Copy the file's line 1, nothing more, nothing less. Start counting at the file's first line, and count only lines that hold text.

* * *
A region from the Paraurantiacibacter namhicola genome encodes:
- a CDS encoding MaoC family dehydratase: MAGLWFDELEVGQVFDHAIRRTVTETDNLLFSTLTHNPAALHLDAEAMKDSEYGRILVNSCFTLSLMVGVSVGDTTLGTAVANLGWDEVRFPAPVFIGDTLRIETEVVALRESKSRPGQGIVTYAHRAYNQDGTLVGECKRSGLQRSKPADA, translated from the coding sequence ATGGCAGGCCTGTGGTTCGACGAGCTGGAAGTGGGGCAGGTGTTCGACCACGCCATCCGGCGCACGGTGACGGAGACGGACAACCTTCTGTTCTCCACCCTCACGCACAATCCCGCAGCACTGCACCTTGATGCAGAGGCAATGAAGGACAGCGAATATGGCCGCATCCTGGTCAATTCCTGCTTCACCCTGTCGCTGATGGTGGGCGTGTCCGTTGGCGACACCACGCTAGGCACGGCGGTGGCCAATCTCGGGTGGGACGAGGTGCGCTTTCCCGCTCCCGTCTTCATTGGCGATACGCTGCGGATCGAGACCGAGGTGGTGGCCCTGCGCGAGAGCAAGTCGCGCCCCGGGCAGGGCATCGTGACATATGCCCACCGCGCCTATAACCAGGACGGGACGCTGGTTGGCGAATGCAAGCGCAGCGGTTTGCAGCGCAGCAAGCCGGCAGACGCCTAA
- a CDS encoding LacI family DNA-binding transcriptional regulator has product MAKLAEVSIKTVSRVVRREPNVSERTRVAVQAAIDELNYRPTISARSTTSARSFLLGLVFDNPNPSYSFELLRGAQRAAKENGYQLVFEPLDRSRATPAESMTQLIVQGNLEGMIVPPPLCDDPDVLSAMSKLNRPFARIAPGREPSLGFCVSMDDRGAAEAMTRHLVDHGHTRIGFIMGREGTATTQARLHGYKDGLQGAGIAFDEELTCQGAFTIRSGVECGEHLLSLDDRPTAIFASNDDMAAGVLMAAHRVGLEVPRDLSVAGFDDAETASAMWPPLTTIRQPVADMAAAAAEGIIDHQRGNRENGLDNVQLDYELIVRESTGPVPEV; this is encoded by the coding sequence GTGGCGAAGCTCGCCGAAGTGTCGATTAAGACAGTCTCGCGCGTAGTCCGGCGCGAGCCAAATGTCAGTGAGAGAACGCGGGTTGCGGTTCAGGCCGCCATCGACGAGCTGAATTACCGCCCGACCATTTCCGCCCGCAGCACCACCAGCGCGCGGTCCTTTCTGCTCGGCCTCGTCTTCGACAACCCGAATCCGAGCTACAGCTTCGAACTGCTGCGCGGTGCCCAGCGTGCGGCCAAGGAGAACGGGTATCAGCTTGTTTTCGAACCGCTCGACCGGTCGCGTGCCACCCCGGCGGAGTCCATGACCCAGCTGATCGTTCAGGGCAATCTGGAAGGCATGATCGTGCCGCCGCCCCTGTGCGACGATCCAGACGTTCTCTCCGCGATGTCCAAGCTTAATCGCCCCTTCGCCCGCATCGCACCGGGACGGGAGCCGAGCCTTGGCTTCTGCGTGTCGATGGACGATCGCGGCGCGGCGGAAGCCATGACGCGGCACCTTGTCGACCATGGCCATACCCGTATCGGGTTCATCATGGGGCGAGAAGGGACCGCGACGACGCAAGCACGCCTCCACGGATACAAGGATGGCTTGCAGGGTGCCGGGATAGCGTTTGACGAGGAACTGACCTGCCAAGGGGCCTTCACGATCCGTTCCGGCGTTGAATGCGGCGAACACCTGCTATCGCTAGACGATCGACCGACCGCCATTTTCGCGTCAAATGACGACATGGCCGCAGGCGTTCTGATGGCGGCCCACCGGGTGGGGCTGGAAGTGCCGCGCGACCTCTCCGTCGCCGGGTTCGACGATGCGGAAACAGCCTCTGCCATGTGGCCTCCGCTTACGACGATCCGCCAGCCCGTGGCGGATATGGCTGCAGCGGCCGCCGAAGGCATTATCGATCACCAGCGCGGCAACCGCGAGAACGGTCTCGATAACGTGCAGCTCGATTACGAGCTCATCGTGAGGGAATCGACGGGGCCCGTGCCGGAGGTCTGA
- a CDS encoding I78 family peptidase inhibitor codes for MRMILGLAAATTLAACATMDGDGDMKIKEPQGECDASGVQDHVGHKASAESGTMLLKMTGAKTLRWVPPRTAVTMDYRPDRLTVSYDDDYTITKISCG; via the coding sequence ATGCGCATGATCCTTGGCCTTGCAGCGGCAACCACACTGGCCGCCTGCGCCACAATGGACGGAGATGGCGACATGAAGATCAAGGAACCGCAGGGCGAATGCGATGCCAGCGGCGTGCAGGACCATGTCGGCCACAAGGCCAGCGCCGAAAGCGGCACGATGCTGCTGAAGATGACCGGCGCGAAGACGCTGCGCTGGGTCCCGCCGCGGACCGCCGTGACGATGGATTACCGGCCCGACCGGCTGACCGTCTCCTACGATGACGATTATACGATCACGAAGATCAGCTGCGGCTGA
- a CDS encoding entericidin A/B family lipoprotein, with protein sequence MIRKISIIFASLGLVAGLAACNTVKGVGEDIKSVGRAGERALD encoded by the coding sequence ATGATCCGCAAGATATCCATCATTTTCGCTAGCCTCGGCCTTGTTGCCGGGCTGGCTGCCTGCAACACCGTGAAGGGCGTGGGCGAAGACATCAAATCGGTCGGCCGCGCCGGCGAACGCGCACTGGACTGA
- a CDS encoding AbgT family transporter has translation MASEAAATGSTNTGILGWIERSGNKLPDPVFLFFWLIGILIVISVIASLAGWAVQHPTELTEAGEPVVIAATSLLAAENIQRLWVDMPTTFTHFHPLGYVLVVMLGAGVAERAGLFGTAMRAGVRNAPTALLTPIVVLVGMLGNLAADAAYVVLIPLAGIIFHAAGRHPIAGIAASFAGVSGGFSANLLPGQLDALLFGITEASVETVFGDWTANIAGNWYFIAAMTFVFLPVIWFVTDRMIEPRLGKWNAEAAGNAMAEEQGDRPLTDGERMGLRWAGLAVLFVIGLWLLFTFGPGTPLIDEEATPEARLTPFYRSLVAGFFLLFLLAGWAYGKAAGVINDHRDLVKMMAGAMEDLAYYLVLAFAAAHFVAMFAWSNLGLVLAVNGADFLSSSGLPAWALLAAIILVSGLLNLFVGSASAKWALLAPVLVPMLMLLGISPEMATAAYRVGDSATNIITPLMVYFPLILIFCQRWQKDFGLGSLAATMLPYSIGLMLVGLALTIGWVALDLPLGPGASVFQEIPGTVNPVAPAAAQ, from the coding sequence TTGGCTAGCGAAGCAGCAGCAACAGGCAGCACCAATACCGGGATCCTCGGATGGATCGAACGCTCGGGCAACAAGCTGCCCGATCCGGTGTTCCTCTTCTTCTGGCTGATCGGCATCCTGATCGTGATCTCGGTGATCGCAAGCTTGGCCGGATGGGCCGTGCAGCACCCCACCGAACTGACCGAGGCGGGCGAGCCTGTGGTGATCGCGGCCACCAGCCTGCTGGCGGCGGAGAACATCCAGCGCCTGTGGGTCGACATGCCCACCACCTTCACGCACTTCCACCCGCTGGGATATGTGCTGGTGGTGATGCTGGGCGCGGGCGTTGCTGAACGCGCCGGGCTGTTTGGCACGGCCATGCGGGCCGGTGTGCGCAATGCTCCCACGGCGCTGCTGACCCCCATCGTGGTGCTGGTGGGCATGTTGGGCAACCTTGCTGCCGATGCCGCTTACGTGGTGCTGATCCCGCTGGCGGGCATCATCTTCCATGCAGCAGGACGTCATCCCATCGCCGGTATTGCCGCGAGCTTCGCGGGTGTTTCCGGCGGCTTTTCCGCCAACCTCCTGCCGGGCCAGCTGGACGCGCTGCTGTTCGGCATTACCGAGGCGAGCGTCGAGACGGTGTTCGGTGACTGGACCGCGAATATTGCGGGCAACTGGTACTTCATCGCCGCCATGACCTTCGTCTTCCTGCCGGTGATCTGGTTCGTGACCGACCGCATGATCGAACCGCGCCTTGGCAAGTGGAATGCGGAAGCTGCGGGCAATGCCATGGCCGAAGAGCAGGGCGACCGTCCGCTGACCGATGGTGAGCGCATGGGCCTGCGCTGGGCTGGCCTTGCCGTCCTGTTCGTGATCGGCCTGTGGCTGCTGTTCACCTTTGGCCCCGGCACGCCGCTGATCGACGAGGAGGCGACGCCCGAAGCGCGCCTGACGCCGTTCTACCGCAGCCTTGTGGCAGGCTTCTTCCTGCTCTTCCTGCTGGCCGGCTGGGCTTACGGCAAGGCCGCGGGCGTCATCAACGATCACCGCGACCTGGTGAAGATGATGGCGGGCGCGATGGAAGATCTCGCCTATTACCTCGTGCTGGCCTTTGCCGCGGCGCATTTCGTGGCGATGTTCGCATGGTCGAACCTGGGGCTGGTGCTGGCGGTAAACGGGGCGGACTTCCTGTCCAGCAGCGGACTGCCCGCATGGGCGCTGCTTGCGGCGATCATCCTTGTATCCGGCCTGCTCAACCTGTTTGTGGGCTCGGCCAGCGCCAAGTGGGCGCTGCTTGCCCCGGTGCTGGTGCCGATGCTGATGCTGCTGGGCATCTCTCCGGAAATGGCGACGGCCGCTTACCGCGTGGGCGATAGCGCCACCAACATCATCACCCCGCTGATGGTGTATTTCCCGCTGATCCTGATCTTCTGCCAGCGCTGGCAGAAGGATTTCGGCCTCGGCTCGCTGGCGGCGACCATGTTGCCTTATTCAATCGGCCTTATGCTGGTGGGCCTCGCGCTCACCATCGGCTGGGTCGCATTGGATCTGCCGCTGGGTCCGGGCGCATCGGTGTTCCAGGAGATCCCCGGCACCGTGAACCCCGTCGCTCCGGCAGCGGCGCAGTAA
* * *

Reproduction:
A region from the Paraurantiacibacter namhicola genome encodes: